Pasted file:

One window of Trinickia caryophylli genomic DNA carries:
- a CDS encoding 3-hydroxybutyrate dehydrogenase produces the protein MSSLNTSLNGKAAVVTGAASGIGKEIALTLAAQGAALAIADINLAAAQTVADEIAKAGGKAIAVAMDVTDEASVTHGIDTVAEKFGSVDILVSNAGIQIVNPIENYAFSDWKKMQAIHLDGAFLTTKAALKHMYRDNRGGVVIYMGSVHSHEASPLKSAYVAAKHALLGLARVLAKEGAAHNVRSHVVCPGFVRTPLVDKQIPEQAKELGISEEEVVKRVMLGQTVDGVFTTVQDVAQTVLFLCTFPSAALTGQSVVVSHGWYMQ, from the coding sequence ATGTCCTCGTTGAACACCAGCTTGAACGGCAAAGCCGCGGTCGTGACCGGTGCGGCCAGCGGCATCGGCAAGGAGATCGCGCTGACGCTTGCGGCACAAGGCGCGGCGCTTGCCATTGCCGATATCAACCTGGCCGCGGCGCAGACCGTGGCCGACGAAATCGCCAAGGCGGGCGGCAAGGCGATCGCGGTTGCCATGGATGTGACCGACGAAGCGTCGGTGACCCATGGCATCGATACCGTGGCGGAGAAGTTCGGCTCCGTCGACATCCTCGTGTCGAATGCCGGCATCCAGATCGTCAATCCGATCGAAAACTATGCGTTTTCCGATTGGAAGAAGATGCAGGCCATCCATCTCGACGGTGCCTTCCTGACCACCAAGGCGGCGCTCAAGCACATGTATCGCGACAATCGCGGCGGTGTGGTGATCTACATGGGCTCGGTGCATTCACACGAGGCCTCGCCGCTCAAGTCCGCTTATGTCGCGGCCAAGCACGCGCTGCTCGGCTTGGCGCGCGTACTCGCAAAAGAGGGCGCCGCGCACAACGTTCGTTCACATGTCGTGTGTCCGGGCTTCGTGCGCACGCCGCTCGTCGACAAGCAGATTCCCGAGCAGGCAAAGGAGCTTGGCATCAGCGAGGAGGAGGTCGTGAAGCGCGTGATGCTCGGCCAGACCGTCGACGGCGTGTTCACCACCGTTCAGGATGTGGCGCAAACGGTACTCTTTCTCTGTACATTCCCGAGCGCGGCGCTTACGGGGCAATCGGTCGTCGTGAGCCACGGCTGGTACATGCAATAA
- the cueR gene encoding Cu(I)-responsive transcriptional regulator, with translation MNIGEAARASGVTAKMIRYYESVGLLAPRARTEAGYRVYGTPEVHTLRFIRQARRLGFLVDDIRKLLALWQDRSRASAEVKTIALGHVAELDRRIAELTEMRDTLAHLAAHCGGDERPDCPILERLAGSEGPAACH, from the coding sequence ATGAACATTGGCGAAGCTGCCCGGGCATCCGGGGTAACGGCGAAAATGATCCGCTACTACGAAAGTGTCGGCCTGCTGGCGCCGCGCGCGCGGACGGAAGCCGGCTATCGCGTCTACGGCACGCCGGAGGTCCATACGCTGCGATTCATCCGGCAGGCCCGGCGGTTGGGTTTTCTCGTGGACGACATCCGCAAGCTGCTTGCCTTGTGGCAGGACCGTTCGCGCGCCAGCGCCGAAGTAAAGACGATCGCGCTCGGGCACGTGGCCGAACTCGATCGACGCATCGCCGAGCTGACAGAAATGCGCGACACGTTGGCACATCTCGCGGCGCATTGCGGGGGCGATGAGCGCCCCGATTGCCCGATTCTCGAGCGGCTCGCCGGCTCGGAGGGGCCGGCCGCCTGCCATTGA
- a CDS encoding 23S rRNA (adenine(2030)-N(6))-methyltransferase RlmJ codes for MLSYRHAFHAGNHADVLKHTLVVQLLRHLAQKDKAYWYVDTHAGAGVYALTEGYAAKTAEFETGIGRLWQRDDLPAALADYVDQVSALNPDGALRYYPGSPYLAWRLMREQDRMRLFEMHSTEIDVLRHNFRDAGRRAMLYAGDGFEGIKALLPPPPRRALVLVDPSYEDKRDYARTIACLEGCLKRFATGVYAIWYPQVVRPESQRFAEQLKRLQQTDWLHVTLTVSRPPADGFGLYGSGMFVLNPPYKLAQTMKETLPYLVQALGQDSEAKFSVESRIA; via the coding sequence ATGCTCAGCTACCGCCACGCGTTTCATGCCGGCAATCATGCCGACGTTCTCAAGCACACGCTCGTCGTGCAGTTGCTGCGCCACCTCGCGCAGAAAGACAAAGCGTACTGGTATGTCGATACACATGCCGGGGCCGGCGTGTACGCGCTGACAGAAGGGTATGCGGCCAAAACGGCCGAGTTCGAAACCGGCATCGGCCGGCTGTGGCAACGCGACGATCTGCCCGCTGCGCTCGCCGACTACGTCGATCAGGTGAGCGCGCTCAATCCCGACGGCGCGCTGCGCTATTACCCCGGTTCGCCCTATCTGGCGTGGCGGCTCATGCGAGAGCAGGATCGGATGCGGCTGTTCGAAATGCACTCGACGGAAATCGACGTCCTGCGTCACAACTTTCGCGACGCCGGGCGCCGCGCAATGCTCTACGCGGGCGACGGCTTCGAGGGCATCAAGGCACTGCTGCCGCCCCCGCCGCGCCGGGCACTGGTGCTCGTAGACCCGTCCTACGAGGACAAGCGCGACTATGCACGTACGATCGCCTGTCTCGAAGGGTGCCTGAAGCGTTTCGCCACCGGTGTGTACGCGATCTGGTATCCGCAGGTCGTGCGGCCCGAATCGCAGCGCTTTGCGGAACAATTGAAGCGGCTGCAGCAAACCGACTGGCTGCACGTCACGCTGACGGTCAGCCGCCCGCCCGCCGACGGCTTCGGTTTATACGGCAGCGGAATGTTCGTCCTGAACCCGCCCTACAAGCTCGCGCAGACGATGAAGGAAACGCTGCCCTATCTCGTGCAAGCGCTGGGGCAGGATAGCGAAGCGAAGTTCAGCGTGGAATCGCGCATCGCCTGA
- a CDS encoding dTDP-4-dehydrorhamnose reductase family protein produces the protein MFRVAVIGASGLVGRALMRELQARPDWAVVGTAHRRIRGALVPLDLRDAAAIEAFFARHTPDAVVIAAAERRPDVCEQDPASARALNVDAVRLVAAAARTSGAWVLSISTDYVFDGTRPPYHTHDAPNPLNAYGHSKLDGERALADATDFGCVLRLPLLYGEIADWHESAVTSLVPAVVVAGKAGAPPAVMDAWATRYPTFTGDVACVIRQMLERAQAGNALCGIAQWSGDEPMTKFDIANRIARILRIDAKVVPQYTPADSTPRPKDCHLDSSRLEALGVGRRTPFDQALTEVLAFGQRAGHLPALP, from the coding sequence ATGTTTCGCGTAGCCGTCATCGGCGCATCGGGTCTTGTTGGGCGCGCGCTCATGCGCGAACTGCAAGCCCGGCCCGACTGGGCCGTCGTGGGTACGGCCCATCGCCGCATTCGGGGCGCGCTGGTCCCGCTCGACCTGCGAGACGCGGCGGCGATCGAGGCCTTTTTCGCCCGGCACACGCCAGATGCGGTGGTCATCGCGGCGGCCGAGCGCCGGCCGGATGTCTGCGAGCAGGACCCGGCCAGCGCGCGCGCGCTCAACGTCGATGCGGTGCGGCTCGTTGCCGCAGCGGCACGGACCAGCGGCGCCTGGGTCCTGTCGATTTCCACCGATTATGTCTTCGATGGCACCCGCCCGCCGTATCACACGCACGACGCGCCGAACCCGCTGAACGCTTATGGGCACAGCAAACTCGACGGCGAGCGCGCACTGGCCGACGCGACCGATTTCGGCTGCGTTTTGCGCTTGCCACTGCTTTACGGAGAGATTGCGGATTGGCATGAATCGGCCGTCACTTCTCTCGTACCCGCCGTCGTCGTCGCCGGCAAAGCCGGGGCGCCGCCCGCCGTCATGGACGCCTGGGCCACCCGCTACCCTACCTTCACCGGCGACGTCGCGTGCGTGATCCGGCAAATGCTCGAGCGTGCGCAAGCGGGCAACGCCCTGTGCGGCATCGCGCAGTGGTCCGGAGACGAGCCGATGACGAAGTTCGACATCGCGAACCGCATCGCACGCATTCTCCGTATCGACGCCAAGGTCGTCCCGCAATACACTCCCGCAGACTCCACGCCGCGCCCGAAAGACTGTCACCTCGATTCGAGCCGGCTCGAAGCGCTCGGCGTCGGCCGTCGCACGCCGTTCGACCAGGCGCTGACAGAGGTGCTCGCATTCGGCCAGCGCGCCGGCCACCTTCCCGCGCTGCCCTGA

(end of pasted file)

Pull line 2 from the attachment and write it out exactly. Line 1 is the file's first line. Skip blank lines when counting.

- a CDS encoding 3-hydroxybutyrate dehydrogenase produces the protein MSSLNTSLNGKAAVVTGAASGIGKEIALTLAAQGAALAIADINLAAAQTVADEIAKAGGKAIAVAMDVTDEASVTHGIDTVAEKFGSVDILVSNAGIQIVNPIENYAFSDWKKMQAIHLDGAFLTTKAALKHMYRDNRGGVVIYMGSVHSHEASPLKSAYVAAKHALLGLARVLAKEGAAHNVRSHVVCPGFVRTPLVDKQIPEQAKELGISEEEVVKRVMLGQTVDGVFTTVQDVAQTVLFLCTFPSAALTGQSVVVSHGWYMQ, from the coding sequence ATGTCCTCGTTGAACACCAGCTTGAACGGCAAAGCCGCGGTCGTGACCGGTGCGGCCAGCGGCATCGGCAAGGAGATCGCGCTGACGCTTGCGGCACAAGGCGCGGCGCTTGCCATTGCCGATATCAACCTGGCCGCGGCGCAGACCGTGGCCGACGAAATCGCCAAGGCGGGCGGCAAGGCGATCGCGGTTGCCATGGATGTGACCGACGAAGCGTCGGTGACCCATGGCATCGATACCGTGGCGGAGAAGTTCGGCTCCGTCGACATCCTCGTGTCGAATGCCGGCATCCAGATCGTCAATCCGATCGAAAACTATGCGTTTTCCGATTGGAAGAAGATGCAGGCCATCCATCTCGACGGTGCCTTCCTGACCACCAAGGCGGCGCTCAAGCACATGTATCGCGACAATCGCGGCGGTGTGGTGATCTACATGGGCTCGGTGCATTCACACGAGGCCTCGCCGCTCAAGTCCGCTTATGTCGCGGCCAAGCACGCGCTGCTCGGCTTGGCGCGCGTACTCGCAAAAGAGGGCGCCGCGCACAACGTTCGTTCACATGTCGTGTGTCCGGGCTTCGTGCGCACGCCGCTCGTCGACAAGCAGATTCCCGAGCAGGCAAAGGAGCTTGGCATCAGCGAGGAGGAGGTCGTGAAGCGCGTGATGCTCGGCCAGACCGTCGACGGCGTGTTCACCACCGTTCAGGATGTGGCGCAAACGGTACTCTTTCTCTGTACATTCCCGAGCGCGGCGCTTACGGGGCAATCGGTCGTCGTGAGCCACGGCTGGTACATGCAATAA